Yesterday, March Madness kicked off online and offline.
Three groups are competing your your eyes and dollars:
The incumbent, CBS Broacast, offers high resolution, no fast connection required. Good old fashioned Free TV. If a game gets close, they cut to it and return to the scheduled game when it's over. You also have TIVO capability. If your favorite team isn't featured or in a close game, you are out of luck.
Direct TV offers all the games in HD format. It's pricey, but if you are a fanatic (and don't work much), then it's a great way to enjoy the front end of March Madness. But it is 2009, and this is pretty expensive. BTW — Call them now and they will prorate charges.
NCAA.com, for the first time, offers all the games on demand. They stole my business from Direct TV this year. Why not? I can watch CBS and have NCAA on at the same time. I can cut to any game (although my internet connection requires me to lower quality settings). I don't have TIVO capability with NCAA.com, but that's ok. I'm sure that Direct TV is bleeding to this upstart offering. Expect millions of dollars to be moved from TV On Demand to the free model. This is a core concept behind Chris Anderson's upcoming book (Free: A Radical Price, July 2009). Check out his article about the future of free.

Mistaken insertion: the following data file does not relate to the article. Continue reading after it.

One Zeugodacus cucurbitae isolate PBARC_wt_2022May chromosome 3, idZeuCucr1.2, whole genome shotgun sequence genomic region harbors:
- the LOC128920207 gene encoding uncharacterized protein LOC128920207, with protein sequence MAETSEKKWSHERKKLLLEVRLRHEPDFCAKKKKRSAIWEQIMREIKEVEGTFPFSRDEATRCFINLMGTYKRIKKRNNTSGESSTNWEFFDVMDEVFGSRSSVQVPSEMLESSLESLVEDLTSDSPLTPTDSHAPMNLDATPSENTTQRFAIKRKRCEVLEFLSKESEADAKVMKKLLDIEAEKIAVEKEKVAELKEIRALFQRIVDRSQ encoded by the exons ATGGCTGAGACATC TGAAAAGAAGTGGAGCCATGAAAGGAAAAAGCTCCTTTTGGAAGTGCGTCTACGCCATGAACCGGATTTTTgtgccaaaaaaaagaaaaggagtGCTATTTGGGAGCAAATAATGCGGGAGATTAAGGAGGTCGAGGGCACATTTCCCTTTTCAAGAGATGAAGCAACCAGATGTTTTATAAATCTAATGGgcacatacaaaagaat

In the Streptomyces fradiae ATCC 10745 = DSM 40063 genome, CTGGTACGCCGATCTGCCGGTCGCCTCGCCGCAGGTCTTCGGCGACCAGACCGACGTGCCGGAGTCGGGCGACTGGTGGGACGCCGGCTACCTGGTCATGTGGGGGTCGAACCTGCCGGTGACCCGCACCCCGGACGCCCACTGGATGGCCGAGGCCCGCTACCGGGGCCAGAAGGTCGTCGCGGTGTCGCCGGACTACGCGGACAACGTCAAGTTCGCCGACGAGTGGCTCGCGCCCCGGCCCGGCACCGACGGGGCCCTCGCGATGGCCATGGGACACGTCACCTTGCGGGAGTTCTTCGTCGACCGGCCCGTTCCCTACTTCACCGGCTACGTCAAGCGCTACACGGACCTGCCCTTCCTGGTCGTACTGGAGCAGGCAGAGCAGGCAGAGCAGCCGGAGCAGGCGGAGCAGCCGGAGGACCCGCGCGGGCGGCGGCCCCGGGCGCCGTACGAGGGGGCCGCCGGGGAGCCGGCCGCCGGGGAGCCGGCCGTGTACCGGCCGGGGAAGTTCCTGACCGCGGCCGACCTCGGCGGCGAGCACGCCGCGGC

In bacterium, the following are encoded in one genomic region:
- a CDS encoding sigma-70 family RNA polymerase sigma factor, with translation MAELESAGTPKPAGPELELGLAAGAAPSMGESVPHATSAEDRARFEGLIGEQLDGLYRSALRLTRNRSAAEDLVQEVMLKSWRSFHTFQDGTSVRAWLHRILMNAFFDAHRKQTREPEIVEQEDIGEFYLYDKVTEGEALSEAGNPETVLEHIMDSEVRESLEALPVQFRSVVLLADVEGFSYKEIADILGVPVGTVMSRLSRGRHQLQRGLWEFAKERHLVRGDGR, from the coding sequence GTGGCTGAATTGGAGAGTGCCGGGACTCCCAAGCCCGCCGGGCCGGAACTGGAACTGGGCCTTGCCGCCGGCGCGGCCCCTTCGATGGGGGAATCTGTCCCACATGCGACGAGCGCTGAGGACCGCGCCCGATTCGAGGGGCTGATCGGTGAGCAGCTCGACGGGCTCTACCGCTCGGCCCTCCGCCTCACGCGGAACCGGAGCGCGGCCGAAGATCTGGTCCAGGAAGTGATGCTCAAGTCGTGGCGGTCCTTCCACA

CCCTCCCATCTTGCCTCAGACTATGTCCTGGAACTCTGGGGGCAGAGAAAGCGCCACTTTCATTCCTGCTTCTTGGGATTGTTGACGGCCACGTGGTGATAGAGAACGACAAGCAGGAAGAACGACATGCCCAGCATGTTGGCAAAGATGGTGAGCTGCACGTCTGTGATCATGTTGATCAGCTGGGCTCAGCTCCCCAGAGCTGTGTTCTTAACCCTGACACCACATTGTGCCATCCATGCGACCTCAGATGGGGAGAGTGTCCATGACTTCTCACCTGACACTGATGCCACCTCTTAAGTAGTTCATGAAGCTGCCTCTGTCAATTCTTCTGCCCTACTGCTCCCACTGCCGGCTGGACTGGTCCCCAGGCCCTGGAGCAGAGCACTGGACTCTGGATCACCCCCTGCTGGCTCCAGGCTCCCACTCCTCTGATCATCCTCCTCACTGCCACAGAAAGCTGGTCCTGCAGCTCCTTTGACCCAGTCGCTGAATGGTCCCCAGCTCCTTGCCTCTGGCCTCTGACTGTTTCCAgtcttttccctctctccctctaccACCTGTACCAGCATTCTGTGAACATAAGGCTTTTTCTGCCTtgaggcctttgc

This battle has evolved over the last few years. When I was @ broadcast.com, we offered Free Audio Internet and later…pay for. It was, at best, a break even business (ad revenue VS bandwidth costs). It was important to us, as a startup, to have the content. We could leverage it to build the audience. That fed into the exit strategy of selling to a portal (like Yahoo!). Good strategy for the times.
NCAA.com is not a startup with an exit strategy, just a media property. So they need to make money on giving away the tourney online. As Mark Cuban often points out on his blog, the difference between broadcasters and netcasters is that there is an incremental expense to netcasters for each user. Netcasters have to pay the outgoing bandwidth charges, unlike broadcasters that merely upload it once for all to pull down.
NCAA.com is swapping out commercials, so it makes incremental money for every view. State Farm is the named sponsor for this, getting a little button on all the website pages. Given the economic climate and the conservative ad market, I doubt that NCAA's sales team is getting a premium for their "eyeballs delivered". Hopefully State Farm's sponsorship covers the bandwidth and production fees, giving NCAA some razor of margin. Otherwise, we are provisioning NCAA to avoid Direct TV charges.
Takeaway: Free internet may be able to beat out Pay For (and better), but the business model must be for-profit-right-now to be sustainable and upgradable. I'm not sure the price of the future is (still) free. Unless you like learning new media consumption habits every year or so…